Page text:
by Ray Mwareya-Mhondera
So much has written about the crumbling decadence, the poverty and third-worldness of Cuba that it is impossible for an artist to perform or visit the country without any fears and preconceived notions.
According to a fellow artist who recently performed in country at a Latino rock conference, ”No hay!” [There isn’t any] seems to be the current in-phrase in Cuba.
This included foods, coffee..and toilet paper. Determined, I faced the prospect of somewhat reduced nutritional intake with stoic monkish abandon. I would turn tables on deprivation and use our band’s first performance in Cuba to introduce our music to the land that gave birth to the “Bay of Pigs.”
Surprise! The hype was bigger than reality! While the Cuban cuisine can hardly be described as adventurous, it was a far cry from “No hay!” I now believe there is truth in the maxim: “Tourists first – Cubans last,” but I saw little evidence where luxury goods were involved. Bathroom requisites especially, soap in particular.
When delightful older ladies quietly, but most determinedly, approach, requesting “Jabon?” you soon learn to take the hotel soap out with you. Ecstatic ”Ahs!” came first, profuse thanks immediately followed. It is simultaneously touching and heart warming, a coupling with which I became familiar, for the Cubans understand the art of easy communication.
Despite the economic crisis and closed political space, Cuba is an enormously a optimistic country. Nowhere is this more clear than in the capital. Once regarded as one of the most beautiful cities in the world, I suspect Havana is fast reclaiming that distinction.
The hub of life on the Plaza de la Catedral in the Old Quarter. The square is not large. It could be dropped without trace into most of the Revolutionary Squares which dominate Cuba’s cities and towns. The sixteenth century Cathedral has enormous character, watching over the Plaza like a hen guarding its chicks. These particular chicks are the many stall-holders who, since the communist relax, have been allowed to take on ”private enterprise” schemes [largely souvenir stalls] in an effort to aid the economy. Each stall his its own brightly coloured awning so that viewing the Square form the Cathedral steps in the dazzling light sunlight presents a feeling of looking into an emerald casket.
Here it’s possible to buy anything – from string to wooden sculpture, from maracas to a sandwich tourist haunt that somehow never seems touristy.
Also in the Square, one of Havana’s most exciting Rumba ensembles plays throughout the day at El Patio. An exciting feat for a local Cuban band that send revelers when it munched Portuguese lyrics with our English lyrics when we took together on stage in the evening.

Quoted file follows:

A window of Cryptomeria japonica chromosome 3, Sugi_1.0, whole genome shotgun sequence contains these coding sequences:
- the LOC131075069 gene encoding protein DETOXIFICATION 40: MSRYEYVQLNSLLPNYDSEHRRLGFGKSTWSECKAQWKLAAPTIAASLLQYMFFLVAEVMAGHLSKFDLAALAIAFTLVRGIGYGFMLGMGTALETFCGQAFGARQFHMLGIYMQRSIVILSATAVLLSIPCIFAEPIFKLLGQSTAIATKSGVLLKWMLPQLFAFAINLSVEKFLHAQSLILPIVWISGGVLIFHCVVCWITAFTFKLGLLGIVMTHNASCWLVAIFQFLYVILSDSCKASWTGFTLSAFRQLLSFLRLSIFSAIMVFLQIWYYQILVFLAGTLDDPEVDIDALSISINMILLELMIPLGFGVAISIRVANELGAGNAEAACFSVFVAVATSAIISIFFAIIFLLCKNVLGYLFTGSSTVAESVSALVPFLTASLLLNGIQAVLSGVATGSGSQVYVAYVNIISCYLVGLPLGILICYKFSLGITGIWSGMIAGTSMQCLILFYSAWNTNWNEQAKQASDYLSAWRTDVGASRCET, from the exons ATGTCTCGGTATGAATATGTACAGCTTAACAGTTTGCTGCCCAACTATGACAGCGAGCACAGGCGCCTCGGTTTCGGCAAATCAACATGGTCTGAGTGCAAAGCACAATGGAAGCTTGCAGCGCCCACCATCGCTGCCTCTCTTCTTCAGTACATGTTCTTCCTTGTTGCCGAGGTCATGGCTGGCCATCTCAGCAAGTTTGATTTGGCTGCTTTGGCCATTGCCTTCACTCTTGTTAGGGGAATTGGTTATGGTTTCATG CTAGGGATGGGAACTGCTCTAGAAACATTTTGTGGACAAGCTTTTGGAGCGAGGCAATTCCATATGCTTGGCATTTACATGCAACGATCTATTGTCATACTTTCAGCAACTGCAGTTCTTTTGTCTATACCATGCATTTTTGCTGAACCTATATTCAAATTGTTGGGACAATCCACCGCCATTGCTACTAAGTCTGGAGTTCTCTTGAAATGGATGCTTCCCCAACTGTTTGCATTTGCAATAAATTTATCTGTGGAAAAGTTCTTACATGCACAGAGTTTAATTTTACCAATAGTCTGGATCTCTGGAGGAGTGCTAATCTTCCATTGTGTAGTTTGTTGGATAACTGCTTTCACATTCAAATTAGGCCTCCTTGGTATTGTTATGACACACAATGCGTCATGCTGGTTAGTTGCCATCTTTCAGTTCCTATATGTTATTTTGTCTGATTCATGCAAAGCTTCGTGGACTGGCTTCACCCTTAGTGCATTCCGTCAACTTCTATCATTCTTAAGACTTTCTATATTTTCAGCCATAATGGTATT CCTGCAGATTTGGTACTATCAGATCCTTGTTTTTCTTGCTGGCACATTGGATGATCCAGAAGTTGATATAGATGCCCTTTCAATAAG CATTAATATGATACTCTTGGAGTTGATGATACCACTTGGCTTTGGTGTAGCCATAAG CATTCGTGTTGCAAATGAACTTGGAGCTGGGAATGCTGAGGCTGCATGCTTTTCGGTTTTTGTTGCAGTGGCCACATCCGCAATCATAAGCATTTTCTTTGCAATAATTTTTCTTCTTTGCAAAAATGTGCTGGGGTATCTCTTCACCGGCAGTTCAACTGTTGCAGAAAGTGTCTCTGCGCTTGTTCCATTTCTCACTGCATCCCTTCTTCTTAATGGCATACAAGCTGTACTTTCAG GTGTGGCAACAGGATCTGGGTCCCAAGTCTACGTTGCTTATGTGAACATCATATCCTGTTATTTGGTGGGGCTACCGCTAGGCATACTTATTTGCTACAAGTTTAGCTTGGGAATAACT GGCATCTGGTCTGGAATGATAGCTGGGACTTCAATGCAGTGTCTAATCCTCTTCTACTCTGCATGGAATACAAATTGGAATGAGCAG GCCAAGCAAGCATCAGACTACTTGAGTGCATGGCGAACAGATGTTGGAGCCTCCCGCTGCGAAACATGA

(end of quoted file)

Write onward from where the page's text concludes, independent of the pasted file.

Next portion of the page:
Unless you want to splash 300 rands for two rather bland meals, just order a refrescho and succumb to the fabulous music of the Septeto Sabor playing those old rumba warhorses, El Manisero [The Peanut Vendor], or Siboney. Like Cuba’s mangos, musicians are everywhere. They play, they go. Dance groups set up in the street, perform – apparently for the sheer pleasure of performing – and disappear. No one takes a hat round, one of the reasons, apart from the superb music and exciting dancing, that visitors and foreign artists give so freely. ”Guantanamera” is ubiquitous, it’s more of a national anthem than the real thing,a prison.
Certainly, there is a fair number of decaying crumbling once-elegant buildings. But Havana is well into a vast renovation program, thanks to the World Heritage Site claim stamped on the city by UNESCO.
It’s a stimulating if somewhat confusing experience to walk along the winding Malecon, Havana’s beautiful seafront, observing the facades of these once-glorious colonial mansions. A few seem to teeter on the brink of collapse. Others, about to be tackled, are surrounded by heavy girders and cranes. Quite a number have now acquired a glittering pristine elegance.
From old walls of Castillo de los Tres Santos Reyes Magos del Moro [unlike its name, the fort is tiny] there is a sensational panoramic view of the city. Here, gazing across the Bahia de la Habana, one witnesses a city being reborn. Tall, formal skyscrapers vie with 18th and 19th century mansions for domination of the skyline. Then it suddenly dawns that there no competition, surprisingly, the old and the new actually blend in easy harmony.
here is little evidence of Cuba’s legendary former Head of State, Fidel Castro. Far more in evidence, especially in Havana, are tributes to the American writer Ernest Hemingway who lived in the capital for over twenty years. There are statues and plaques in his honour all over the city. His house is now an intriguing Museum, almost like a shrine. Across the city, many of the writer’s ole haunts and watering holes still proudly bear his name. There is even a hotel named after his novel, El Viejo y el Mar [The Old Man and the Sea] where we stayed for several nights. Prices ere quite reasonable – but still beyond the average Cuban’s income.
If there were extortionate prices for restaurant meals I saw none of them. On the contrary, as a visitor, eating out in Havana can be surprisingly cheap..and believe it or not, I didn’t hear ”No Hay” once.
If You Go:
Cuba Travel Advice:
www.worldtravelguide.net/cuba (attractions, hotels, restaurants, events, shopping, nightlife)
About the author:
Ray Mwareya-Mhondera is the lead singer of the pop band ‘Spoktown’ which recently toured and performed in Cuba. He’s a former contributor to the Mail and Guardian.
Photos by Ray Mwareya-Mhondera, Jim Burnett and W. Ruth Kozak.